Sorry, you can flaunt all you want, but I both have direct experience working with silicon semiconductors (i.e. digital design) and work directly with individuals who design the machines that create gallium arsenide chips.Originally Posted by astonas
All is clear now. You seem to think that my comments are directly exclusively to GaN LEDs, when all I'm noting is that there are shared physics based constraints between LEDs and semiconductors. And to be specific, semiconductors used for analog and digital design.Originally Posted by astonas
Yet I have specifically noted that there are fundamental differences between designs intended to perform analog/digital calculations vs. designs intended to generate light:
So, to return to the question:This is different than standard semiconductors where electrons are primarily used as electrical current.
Sure, LEDs do also use electrons to generate electrical current, but this is secondary to what they are intended to do: generate light.
Are hot electrons only what you describe:
The answer is NO. For a physicist, this would be true, but in real life the cause and the effect are related.Originally Posted by astonas
A physicist might say that a car driving off a cliff is one event, and the car landing on someone underneath is a separate one, but engineers understand that one doesn't occur without the other.
This is all fine and interesting, but I fail to see how your LED expertise leads you to be able to categorize all hot electrons.Originally Posted by astonas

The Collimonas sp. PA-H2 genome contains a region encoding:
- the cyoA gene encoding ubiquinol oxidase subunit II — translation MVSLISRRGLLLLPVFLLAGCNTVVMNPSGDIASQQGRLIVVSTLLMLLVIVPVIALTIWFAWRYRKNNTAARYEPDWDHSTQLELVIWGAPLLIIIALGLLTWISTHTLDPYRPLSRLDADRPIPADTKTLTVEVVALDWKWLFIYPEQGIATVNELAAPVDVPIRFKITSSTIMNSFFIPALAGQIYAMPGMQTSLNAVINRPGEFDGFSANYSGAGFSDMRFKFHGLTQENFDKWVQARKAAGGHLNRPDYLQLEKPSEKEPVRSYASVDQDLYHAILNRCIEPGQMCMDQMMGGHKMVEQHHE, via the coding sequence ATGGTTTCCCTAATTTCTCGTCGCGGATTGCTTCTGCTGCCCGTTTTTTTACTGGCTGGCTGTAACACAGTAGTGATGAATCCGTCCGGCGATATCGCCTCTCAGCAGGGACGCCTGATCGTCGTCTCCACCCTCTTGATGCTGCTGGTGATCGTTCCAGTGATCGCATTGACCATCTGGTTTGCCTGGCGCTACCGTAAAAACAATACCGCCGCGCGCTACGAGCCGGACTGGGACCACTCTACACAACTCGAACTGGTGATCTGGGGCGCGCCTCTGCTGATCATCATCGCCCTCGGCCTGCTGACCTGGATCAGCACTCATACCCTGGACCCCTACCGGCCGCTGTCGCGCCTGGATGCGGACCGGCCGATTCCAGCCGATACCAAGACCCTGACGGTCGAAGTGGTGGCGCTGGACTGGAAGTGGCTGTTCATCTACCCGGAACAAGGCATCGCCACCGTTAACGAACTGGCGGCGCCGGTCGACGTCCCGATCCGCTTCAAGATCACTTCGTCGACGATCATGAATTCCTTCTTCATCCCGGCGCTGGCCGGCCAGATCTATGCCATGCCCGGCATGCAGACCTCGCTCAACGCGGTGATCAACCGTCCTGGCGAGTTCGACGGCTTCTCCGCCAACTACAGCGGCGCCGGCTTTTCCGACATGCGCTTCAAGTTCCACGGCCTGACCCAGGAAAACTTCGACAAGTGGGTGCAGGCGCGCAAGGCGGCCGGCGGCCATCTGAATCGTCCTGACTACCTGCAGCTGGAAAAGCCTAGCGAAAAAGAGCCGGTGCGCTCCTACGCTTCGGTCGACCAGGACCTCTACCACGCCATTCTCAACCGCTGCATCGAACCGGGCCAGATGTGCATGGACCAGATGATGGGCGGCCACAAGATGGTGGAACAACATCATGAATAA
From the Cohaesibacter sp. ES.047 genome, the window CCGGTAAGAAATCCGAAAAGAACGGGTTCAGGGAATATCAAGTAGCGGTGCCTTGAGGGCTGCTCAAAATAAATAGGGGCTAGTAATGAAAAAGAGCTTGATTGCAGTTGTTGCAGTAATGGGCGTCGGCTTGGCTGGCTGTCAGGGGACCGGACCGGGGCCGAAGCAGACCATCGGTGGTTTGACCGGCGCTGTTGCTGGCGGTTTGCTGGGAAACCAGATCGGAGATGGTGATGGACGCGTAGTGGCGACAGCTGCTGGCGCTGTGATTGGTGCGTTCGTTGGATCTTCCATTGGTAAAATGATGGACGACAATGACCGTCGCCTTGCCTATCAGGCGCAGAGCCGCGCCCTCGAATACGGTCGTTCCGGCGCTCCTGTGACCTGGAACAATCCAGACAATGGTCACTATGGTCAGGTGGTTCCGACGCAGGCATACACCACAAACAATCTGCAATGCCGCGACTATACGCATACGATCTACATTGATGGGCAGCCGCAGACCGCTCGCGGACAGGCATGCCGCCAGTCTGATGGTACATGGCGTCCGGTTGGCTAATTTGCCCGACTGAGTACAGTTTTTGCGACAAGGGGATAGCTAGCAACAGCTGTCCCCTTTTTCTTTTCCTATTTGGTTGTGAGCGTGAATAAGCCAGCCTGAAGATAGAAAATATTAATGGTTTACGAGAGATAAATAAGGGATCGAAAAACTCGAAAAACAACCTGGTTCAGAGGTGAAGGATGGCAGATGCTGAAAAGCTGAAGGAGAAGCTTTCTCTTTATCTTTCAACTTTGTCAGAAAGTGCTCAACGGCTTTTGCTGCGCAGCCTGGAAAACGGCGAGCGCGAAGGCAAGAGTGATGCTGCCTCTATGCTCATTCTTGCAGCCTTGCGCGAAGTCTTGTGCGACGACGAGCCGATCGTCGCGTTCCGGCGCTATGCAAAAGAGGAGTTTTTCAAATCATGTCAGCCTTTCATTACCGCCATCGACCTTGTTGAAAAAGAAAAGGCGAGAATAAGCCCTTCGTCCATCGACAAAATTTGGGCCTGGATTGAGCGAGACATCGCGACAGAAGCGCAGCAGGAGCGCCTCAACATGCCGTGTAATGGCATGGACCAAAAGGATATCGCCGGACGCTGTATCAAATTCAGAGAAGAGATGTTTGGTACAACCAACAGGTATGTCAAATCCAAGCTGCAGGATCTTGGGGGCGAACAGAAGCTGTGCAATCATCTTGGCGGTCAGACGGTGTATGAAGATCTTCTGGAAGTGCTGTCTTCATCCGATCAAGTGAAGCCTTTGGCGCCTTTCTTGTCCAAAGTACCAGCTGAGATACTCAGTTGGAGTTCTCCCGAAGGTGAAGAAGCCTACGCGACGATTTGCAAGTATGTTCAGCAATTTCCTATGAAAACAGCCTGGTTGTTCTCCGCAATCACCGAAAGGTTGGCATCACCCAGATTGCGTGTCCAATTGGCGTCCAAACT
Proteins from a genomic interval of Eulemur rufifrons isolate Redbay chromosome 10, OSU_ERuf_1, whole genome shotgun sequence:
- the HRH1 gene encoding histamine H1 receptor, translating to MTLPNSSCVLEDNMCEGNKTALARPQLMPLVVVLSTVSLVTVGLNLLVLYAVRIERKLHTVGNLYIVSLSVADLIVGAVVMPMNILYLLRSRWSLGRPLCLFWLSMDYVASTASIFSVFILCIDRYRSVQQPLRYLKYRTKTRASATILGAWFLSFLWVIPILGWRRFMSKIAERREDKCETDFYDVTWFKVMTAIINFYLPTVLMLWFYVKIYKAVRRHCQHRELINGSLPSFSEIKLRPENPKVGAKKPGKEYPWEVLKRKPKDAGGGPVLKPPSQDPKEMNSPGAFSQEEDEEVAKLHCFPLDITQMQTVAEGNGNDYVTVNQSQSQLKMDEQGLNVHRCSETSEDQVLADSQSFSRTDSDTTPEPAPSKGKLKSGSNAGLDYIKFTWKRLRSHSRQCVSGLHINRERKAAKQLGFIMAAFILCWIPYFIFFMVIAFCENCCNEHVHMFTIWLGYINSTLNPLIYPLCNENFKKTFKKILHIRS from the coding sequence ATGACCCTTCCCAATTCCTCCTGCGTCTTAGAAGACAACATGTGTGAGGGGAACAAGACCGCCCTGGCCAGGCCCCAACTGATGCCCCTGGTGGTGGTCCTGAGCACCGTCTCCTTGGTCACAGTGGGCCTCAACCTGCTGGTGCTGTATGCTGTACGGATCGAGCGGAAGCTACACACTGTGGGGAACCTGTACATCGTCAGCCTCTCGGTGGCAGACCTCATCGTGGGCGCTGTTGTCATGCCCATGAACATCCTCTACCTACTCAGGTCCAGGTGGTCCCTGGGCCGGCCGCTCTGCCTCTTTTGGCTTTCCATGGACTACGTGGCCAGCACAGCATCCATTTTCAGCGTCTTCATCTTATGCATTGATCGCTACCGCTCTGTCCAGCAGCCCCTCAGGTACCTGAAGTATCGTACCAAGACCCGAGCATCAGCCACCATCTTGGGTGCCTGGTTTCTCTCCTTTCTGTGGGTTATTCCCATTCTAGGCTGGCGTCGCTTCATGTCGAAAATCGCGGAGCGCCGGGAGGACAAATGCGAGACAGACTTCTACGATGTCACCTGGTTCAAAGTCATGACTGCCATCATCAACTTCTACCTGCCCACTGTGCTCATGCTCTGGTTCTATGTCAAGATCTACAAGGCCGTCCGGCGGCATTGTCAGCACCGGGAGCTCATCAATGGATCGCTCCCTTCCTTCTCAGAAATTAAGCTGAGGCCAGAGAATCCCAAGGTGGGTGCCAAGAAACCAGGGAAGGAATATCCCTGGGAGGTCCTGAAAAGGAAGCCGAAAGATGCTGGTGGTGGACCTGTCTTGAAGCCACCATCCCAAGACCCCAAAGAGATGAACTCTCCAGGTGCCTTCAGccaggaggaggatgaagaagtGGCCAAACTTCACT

If you're trying to say that hot electrons in GaN LEDs are fundamentally different than in silicon or GaAs semiconductors - I'd be happy to say that you should know GaN LEDs better.
I, however, have worked for years on hot electron (as well as other related) fields in both silicon and GaAs designs, so know your comments are not correct for all instances. Equally, to be sure, I checked with several of my friends who create the machines which in turn create both GaN and GaAs products. They also have fancy schmancy degrees and what not, but more importantly design, field, and maintain the multi-million dollar machinery which has to do the industrial work of producing LEDs, solar panels, and what not. They too have dozens of patents. They validated what I said: hot electrons for high voltage designs primarily affect performance - to be specific they trigger discharges earlier than expected. Given that there are probably charge pumps and what not involved in building up voltages, I can see how this would affect LED overall output. However, hot electrons for smaller/lower voltage devices primarily affect behavior through structural damage exactly as I noted above.
But ultimately the issue is: you think you know all there is to know about hot electrons.
If you said you know everything there is to know about hot electrons in GaN LEDs, then I would bow to that - although I don't how much you necessarily know about hot electrons in the non-light generating aspect of the LED (i.e. the control and setup circuitry).